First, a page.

At the same time, when he suggests this hateful violence is a legacy of a “simple” pre-European Maori culture, with its “screaming, eye-popping haka”, he is wrong. In saying that, I realise I run the risk of being flagellated as a bleeding-heart liberal, or worse, by some of the Herald’s readers.

** cough **

Rather than appealing to scholarly authority, then, let’s turn to the accounts written by European men who visited New Zealand in the very early days and saw with their own eyes how Maori family life was conducted.

We can begin with the traveller John Savage, who wrote in 1807, “The children here appear to be treated with a great degree of parental affection. They are robust, lively, and possess, in general, pleasing countenances.”

Samuel Marsden, the leading missionary who visited New Zealand for the first time in 1814 (and could never be accused of possessing a bleeding heart), noted: “I saw no quarrelling while I was there. They are kind to their women and children. I never observed either with a mark of violence upon them, nor did I ever see a child struck.” Read more »

Garner on Moko and how to prevent others from the same fate

As you will know 3-year-old Moko Rangitoheriri was brutally beaten and tortured and left to die in the hallway of his caregivers’ home in Taupo last year.

Moko’s mother Nicola was in Auckland caring for a seriously sick child at Starship children’s hospital, who required several operations during a two-month stay.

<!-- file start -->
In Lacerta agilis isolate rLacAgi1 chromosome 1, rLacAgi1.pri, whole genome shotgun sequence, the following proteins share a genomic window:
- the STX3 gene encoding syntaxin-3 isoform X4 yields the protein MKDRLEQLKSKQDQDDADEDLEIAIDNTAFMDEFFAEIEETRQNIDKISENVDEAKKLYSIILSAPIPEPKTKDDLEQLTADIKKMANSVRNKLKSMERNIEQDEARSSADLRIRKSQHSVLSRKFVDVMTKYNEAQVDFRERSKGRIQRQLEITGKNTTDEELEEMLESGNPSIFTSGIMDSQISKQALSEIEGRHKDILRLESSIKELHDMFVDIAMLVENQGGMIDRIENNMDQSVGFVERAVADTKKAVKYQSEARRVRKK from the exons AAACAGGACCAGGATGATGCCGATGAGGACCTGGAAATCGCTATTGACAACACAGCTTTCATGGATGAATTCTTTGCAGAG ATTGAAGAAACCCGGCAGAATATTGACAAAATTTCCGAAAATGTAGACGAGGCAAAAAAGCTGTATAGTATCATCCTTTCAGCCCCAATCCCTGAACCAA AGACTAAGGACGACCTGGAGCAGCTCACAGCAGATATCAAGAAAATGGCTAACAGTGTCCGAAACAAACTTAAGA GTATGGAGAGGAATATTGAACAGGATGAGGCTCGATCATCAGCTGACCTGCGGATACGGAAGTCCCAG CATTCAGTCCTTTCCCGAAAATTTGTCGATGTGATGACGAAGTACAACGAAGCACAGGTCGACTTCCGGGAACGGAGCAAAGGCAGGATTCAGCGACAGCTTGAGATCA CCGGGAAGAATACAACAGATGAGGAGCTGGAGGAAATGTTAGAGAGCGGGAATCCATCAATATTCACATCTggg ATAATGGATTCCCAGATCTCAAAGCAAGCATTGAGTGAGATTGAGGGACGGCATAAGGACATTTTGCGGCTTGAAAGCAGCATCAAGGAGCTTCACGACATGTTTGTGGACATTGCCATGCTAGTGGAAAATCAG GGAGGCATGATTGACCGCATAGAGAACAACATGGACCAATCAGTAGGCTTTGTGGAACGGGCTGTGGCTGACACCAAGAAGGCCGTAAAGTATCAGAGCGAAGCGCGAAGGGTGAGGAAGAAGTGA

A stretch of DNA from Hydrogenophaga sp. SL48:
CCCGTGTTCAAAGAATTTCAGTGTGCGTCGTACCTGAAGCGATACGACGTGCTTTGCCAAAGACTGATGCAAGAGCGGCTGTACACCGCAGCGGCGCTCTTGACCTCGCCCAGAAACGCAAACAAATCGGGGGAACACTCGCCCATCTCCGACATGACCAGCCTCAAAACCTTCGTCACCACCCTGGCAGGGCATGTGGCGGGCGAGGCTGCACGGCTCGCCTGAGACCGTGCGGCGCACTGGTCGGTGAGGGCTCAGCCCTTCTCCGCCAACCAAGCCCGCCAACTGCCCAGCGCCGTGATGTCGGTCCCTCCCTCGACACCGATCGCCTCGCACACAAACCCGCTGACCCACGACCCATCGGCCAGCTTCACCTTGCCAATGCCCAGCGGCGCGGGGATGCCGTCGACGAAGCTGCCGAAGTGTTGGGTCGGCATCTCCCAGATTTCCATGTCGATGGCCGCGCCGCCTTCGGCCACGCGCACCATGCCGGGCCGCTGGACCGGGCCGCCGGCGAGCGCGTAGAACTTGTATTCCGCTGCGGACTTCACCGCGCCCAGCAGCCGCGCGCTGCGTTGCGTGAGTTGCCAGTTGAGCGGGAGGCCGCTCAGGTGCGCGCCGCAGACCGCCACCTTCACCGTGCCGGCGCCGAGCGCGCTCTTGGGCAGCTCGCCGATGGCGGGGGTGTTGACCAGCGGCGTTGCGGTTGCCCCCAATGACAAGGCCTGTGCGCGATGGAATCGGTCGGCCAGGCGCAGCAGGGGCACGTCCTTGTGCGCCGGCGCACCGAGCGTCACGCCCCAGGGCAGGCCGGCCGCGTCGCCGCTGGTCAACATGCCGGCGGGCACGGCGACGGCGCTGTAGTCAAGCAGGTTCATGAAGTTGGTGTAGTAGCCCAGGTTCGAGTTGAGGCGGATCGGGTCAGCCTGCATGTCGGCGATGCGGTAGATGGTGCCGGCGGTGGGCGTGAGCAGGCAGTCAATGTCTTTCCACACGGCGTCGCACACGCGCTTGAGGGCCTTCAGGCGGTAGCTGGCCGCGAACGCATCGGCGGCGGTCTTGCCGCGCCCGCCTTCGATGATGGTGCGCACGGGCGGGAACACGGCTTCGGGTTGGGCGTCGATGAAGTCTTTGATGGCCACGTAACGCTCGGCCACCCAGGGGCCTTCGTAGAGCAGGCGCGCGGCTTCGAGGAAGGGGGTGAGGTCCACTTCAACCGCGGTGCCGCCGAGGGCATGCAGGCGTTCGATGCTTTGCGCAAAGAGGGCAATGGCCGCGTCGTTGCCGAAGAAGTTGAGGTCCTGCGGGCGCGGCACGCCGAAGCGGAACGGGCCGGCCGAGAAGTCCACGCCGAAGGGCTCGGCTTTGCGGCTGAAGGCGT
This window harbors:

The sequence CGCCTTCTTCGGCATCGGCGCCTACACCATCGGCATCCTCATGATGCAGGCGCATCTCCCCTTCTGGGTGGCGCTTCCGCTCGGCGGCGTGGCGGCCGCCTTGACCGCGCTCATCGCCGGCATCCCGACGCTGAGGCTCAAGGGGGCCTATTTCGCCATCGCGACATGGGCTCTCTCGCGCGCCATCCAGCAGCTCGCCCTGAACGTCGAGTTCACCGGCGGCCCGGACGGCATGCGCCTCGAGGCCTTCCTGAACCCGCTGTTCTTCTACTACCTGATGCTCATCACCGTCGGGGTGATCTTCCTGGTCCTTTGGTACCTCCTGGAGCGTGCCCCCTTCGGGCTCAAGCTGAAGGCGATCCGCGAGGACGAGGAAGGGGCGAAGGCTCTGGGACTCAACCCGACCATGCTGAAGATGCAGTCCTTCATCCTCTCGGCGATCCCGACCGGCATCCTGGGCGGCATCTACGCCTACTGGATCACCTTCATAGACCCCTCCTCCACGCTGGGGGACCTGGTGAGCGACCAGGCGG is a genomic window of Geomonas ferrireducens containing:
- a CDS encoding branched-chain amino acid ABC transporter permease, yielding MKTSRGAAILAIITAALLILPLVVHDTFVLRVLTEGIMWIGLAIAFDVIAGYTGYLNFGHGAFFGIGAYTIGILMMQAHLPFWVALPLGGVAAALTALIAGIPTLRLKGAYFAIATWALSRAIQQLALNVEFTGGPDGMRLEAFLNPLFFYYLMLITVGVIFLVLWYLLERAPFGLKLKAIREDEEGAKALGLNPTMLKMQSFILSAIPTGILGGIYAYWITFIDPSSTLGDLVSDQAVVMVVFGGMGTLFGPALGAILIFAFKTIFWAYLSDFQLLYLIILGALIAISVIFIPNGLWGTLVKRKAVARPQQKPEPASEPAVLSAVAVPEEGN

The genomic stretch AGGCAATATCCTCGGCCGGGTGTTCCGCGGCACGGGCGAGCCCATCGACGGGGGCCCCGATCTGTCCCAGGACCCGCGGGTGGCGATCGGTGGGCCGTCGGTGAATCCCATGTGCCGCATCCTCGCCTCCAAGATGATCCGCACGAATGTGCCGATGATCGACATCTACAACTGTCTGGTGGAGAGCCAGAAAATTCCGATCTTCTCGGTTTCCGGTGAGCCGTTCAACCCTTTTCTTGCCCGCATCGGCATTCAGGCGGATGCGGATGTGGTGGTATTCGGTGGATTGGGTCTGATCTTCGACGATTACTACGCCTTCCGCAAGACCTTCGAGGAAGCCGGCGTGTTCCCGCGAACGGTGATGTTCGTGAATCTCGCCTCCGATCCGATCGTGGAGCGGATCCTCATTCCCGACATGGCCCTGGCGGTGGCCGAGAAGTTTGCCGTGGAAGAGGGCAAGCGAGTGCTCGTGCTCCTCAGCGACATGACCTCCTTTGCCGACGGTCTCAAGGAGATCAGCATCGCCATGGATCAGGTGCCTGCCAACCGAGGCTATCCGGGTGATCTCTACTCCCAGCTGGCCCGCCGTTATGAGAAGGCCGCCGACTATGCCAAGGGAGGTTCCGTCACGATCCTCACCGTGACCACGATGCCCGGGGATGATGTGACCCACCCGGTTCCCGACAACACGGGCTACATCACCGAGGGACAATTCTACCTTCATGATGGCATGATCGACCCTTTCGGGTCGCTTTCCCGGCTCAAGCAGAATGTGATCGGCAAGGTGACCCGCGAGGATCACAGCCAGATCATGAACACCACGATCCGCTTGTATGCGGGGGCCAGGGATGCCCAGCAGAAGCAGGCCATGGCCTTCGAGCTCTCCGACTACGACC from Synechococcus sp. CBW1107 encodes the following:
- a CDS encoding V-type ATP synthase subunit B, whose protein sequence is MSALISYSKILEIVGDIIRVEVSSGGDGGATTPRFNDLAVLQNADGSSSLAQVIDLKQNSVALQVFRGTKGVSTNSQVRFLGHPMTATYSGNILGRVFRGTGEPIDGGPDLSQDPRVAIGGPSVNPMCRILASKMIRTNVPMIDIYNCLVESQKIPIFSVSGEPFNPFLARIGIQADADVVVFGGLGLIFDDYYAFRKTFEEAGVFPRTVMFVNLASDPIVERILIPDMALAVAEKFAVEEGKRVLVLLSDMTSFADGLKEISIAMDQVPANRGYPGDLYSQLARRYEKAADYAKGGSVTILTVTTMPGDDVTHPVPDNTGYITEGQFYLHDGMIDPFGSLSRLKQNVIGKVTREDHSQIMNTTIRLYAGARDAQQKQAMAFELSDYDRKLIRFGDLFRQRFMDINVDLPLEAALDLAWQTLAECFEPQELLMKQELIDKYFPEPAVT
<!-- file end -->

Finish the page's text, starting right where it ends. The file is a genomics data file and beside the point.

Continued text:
Her young son was in and out of intensive care – she slept in his room on the ward.

The violence towards Moko took place over two weeks, it may have been longer.

Imagine how frightening it would have been. He had no voice and no way to escape. His incredibly brave sister risked her own safety trying to help her little brother. But a child is no match for adult monsters.

Moko was denied any medical care. It would have been like a real life horror movie – except it was real.

He was dying over a period of days and no adult in the house bothered to get him care. They went out of their way to make sure he didn’t actually.

They barely got him a glass of water. He couldn’t be saved.

I’ve been overwhelmed with public feedback after my interview with Moko’s mum this week. People are rightly horrified that this could happen in our country.